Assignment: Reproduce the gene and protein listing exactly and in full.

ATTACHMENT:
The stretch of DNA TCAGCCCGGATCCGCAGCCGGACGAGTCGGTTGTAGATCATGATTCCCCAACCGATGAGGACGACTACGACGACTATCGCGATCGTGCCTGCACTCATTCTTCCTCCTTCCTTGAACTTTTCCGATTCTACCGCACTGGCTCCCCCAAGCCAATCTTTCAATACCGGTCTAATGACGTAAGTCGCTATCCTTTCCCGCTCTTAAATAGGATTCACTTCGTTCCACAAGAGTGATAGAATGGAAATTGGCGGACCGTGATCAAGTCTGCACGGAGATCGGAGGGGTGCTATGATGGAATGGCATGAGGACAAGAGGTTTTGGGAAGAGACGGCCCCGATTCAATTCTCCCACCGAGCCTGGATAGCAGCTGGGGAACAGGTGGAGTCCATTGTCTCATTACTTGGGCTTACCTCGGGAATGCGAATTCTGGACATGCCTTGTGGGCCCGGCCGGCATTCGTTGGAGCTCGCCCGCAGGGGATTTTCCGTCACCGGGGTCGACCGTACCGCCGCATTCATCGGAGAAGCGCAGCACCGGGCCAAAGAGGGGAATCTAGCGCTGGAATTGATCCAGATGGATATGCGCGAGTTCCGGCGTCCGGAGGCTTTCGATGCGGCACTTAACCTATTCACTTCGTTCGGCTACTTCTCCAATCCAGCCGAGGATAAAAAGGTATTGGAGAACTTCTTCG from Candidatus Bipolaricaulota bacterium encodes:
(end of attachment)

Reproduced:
The stretch of DNA TCAGCCCGGATCCGCAGCCGGACGAGTCGGTTGTAGATCATGATTCCCCAACCGATGAGGACGACTACGACGACTATCGCGATCGTGCCTGCACTCATTCTTCCTCCTTCCTTGAACTTTTCCGATTCTACCGCACTGGCTCCCCCAAGCCAATCTTTCAATACCGGTCTAATGACGTAAGTCGCTATCCTTTCCCGCTCTTAAATAGGATTCACTTCGTTCCACAAGAGTGATAGAATGGAAATTGGCGGACCGTGATCAAGTCTGCACGGAGATCGGAGGGGTGCTATGATGGAATGGCATGAGGACAAGAGGTTTTGGGAAGAGACGGCCCCGATTCAATTCTCCCACCGAGCCTGGATAGCAGCTGGGGAACAGGTGGAGTCCATTGTCTCATTACTTGGGCTTACCTCGGGAATGCGAATTCTGGACATGCCTTGTGGGCCCGGCCGGCATTCGTTGGAGCTCGCCCGCAGGGGATTTTCCGTCACCGGGGTCGACCGTACCGCCGCATTCATCGGAGAAGCGCAGCACCGGGCCAAAGAGGGGAATCTAGCGCTGGAATTGATCCAGATGGATATGCGCGAGTTCCGGCGTCCGGAGGCTTTCGATGCGGCACTTAACCTATTCACTTCGTTCGGCTACTTCTCCAATCCAGCCGAGGATAAAAAGGTATTGGAGAACTTCTTCG from Candidatus Bipolaricaulota bacterium encodes: